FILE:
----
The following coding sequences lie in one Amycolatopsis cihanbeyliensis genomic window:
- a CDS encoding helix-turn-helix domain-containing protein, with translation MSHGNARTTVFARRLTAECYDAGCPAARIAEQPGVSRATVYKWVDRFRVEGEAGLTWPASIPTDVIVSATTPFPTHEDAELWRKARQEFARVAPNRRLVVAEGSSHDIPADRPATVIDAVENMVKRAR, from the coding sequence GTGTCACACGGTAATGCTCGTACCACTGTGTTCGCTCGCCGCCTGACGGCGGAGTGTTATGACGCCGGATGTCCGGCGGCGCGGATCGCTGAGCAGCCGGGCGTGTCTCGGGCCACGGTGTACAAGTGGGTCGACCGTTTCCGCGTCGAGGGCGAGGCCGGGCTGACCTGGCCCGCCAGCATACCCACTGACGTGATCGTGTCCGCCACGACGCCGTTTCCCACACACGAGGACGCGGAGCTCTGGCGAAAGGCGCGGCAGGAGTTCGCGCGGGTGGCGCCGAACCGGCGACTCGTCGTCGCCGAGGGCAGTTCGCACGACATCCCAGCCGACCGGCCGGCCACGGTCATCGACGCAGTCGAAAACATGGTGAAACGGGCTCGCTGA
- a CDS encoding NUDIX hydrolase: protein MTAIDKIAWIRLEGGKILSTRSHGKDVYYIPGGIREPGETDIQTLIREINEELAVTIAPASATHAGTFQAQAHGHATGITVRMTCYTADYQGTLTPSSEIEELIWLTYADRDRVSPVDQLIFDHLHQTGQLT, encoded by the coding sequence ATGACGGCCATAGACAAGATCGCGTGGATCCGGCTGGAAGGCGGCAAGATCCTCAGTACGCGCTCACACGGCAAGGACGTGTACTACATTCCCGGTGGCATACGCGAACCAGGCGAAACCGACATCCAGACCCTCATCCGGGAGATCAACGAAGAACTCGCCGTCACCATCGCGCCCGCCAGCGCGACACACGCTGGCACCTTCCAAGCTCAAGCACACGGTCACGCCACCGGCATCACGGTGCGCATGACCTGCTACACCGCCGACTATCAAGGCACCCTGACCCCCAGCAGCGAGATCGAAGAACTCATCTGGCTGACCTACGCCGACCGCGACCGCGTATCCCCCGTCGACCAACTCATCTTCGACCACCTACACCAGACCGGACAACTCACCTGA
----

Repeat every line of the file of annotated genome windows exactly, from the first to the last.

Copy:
The following coding sequences lie in one Amycolatopsis cihanbeyliensis genomic window:
- a CDS encoding helix-turn-helix domain-containing protein, with translation MSHGNARTTVFARRLTAECYDAGCPAARIAEQPGVSRATVYKWVDRFRVEGEAGLTWPASIPTDVIVSATTPFPTHEDAELWRKARQEFARVAPNRRLVVAEGSSHDIPADRPATVIDAVENMVKRAR, from the coding sequence GTGTCACACGGTAATGCTCGTACCACTGTGTTCGCTCGCCGCCTGACGGCGGAGTGTTATGACGCCGGATGTCCGGCGGCGCGGATCGCTGAGCAGCCGGGCGTGTCTCGGGCCACGGTGTACAAGTGGGTCGACCGTTTCCGCGTCGAGGGCGAGGCCGGGCTGACCTGGCCCGCCAGCATACCCACTGACGTGATCGTGTCCGCCACGACGCCGTTTCCCACACACGAGGACGCGGAGCTCTGGCGAAAGGCGCGGCAGGAGTTCGCGCGGGTGGCGCCGAACCGGCGACTCGTCGTCGCCGAGGGCAGTTCGCACGACATCCCAGCCGACCGGCCGGCCACGGTCATCGACGCAGTCGAAAACATGGTGAAACGGGCTCGCTGA
- a CDS encoding NUDIX hydrolase: protein MTAIDKIAWIRLEGGKILSTRSHGKDVYYIPGGIREPGETDIQTLIREINEELAVTIAPASATHAGTFQAQAHGHATGITVRMTCYTADYQGTLTPSSEIEELIWLTYADRDRVSPVDQLIFDHLHQTGQLT, encoded by the coding sequence ATGACGGCCATAGACAAGATCGCGTGGATCCGGCTGGAAGGCGGCAAGATCCTCAGTACGCGCTCACACGGCAAGGACGTGTACTACATTCCCGGTGGCATACGCGAACCAGGCGAAACCGACATCCAGACCCTCATCCGGGAGATCAACGAAGAACTCGCCGTCACCATCGCGCCCGCCAGCGCGACACACGCTGGCACCTTCCAAGCTCAAGCACACGGTCACGCCACCGGCATCACGGTGCGCATGACCTGCTACACCGCCGACTATCAAGGCACCCTGACCCCCAGCAGCGAGATCGAAGAACTCATCTGGCTGACCTACGCCGACCGCGACCGCGTATCCCCCGTCGACCAACTCATCTTCGACCACCTACACCAGACCGGACAACTCACCTGA